Additionally, it has recently been reported that the RB-mediated repression of specific cell cycle genes (e.g., the cyclin A gene) is dependent on association with SWI/SNF chromatin remodelling activity. The mechanism through which the SWI/SNF complex mediates RB-dependent transcriptional repression is not clearly understood. However, loss of SWI/SNF activity disrupts RB-mediated repression of specific cell cycle targets and renders cells resistant to RB-mediated cell cycle arrest. Lastly, RB may interact with specific components of the basal transcription machinery (e.g., TFII250) to regulate their activities. Through these collective mechanisms of transcriptional regulation, RB exerts its antiproliferative action. In general, RB activity is induced in response to environmental signals which favor halting the cell cycle. For example, the antimitogenic activity of TGFb requires RB activation.
ACTIVATION and INACTIVATION of pRB: In the hypophosphorylated state, pRb is active and carries out its role as tumor suppressor by inhibiting cell cycle progression. Phosphorylation inactivates pRb, during the M-to-G1 transition; pRb is progressively dephosphorylated by PP1, returning to its growth-suppressive hypophosphorylated state.
The ability of RB to inhibit cellular proliferation is counterbalanced by the action of cyclin-dependent kinases (Cdks). In response to proliferative signals, Cdks are activated by their
cyclin regulatory subunits to phosphorylate RB and thereby inactivate its protein binding function.
Specifically, when quiescent cells are stimulated to enter the cell cycle, Cdk4/6-cyclin D complexes become active in mid-G1 and initiate the phosphorylation of RB. Later in G1, RB becomes hyperphosphorylated through the combined actions of Cdk4-cyclin D, Cdk2-cyclin E, and Cdk2-cyclin A. The activities of Cdk2-cyclin E and Cdk2-cyclin A are both rate limiting and required for entry into S phase. Phosphorylation of RB is maintained throughout S and G2, until RB is finally dephosphorylated by a phosphatase at the M/G1 transition. The E2F binding function of RB can be inactivated by the phosphorylation of several Cdk phosphorylation sites. The binding of RB to c-Abl tyrosine kinase is inactivated by the phosphorylation of two specific
serine sites, and binding to viral oncoproteins or histone deacetylase is inactivated by two specific threonine sites. These data show that phosphorylation of RB is a highly regulated process and that specific phosphorylation events result in distinct outcomes.
Phosphorylation of pRb allows E2F-DP to dissociate from pRb and become active. When E2F is free it activates factors like cyclins (e.g. Cyclin E and A), which push the cell through the cell cycle by activating cyclin-dependent kinases, and a molecule called proliferating cell nuclear antigen, or PCNA, which speeds DNA replication and repair by helping to attach polymerase to DNA.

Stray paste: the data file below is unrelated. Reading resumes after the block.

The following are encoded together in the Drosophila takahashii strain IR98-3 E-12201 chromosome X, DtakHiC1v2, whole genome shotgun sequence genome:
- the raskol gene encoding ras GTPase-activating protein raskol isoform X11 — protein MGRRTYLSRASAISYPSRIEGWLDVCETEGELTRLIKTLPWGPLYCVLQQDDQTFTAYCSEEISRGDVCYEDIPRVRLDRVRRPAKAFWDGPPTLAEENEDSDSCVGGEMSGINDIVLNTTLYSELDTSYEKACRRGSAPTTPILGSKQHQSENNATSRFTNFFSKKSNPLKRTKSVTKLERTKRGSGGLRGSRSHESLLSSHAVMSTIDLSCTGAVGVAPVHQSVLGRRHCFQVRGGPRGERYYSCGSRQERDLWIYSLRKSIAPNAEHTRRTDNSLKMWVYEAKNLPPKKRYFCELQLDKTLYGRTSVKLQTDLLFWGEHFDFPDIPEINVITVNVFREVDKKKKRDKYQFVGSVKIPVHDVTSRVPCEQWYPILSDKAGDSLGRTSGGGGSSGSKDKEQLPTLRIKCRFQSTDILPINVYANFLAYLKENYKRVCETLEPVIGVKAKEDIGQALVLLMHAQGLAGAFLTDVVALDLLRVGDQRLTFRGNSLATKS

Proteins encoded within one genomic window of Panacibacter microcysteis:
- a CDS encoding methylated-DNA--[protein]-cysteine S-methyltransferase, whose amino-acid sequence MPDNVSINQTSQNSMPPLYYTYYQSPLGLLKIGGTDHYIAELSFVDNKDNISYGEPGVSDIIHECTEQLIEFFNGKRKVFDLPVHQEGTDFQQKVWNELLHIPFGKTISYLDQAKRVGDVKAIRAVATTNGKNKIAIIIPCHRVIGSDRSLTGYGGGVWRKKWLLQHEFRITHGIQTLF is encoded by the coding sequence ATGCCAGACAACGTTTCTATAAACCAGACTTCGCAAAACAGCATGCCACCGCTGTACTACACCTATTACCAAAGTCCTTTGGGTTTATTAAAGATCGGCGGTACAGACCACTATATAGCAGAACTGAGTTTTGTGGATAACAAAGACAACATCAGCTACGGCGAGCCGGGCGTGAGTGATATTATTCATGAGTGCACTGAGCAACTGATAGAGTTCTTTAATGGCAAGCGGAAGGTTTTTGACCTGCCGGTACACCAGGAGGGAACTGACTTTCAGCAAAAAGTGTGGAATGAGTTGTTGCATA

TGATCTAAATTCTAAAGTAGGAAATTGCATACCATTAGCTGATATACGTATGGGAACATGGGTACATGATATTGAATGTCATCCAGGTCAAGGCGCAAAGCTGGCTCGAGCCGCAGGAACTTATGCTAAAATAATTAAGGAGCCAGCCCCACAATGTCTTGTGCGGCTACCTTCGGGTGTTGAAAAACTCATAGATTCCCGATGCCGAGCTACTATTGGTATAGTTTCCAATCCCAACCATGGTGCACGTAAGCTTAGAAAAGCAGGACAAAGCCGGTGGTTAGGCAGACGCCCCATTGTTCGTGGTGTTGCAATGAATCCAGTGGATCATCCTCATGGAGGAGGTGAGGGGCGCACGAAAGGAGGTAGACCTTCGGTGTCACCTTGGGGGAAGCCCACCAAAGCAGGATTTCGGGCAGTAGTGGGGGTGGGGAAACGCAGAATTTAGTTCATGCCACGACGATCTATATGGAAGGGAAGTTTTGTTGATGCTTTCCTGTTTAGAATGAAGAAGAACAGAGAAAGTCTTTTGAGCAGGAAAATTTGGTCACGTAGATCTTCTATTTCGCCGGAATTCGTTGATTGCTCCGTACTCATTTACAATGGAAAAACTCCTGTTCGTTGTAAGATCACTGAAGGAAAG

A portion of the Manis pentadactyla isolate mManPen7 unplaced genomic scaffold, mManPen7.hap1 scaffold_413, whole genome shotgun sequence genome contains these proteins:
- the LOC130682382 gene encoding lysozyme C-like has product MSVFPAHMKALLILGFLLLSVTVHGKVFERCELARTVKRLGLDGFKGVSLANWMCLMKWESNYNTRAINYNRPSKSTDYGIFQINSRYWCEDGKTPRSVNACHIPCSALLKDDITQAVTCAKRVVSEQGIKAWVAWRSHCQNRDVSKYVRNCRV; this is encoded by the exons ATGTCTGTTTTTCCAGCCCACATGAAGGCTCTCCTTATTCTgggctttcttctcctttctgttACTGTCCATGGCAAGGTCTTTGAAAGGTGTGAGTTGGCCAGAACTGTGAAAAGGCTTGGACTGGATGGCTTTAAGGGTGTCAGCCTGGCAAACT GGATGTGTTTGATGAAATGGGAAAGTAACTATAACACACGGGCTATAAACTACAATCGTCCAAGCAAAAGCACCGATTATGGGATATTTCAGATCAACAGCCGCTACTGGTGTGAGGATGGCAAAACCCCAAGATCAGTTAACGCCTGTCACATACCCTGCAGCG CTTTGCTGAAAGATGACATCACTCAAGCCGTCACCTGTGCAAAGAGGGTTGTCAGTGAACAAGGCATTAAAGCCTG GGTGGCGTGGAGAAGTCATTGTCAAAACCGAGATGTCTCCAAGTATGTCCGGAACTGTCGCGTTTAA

The importance of RB phosphorylation is underscored by the prevalence of mutations in cancer that result in deregulation of RB phosphorylation. For example, amplification or overexpression of cyclin D and Cdk4/6, or loss of the Cdk4/6 inhibitor p16ink4a, occurs with high frequency in human tumors. Each of these types of mutations results in increased RB phosphorylation and inactivation of RB function. Accordingly, RB mutant proteins that lack the Cdk phosphorylation sites which regulate E2F binding are potent inhibitors of the cell cycle. These phosphorylation site-mutated RB proteins (PSM-RB) cause a cell cycle arrest in G1, which can be overridden by the increased expression of cyclin E. Interestingly, however, overproduction of cyclin E does not rescue cell cycle inhibition imposed by PSM-RB (constitutively active RB), as these cells entered but could not progress through S phase. The S-phase inhibitory action of RB cannot be mimicked by Cdk inhibitors such as p16ink4a, p21Cip1, or p27Kip1. The observation that PSM-RB could inhibit S-phase progression was consistent with the continued phosphorylation of RB throughout S phase and suggested that RB might become dephosphorylated under specific conditions, resulting in the inhibition of DNA replication.
Knudsen et al, University of Cincinnati, in a study of 2000 stated that pRB is not only involved in the regulation of the G1/S Checkpoint but it is also required for an intra-S-phase response to DNA damage.
Gene array of VHL mutation and hypoxia shows novel hypoxia-induced genes and that cyclin D1 is a VHL target gene. 2004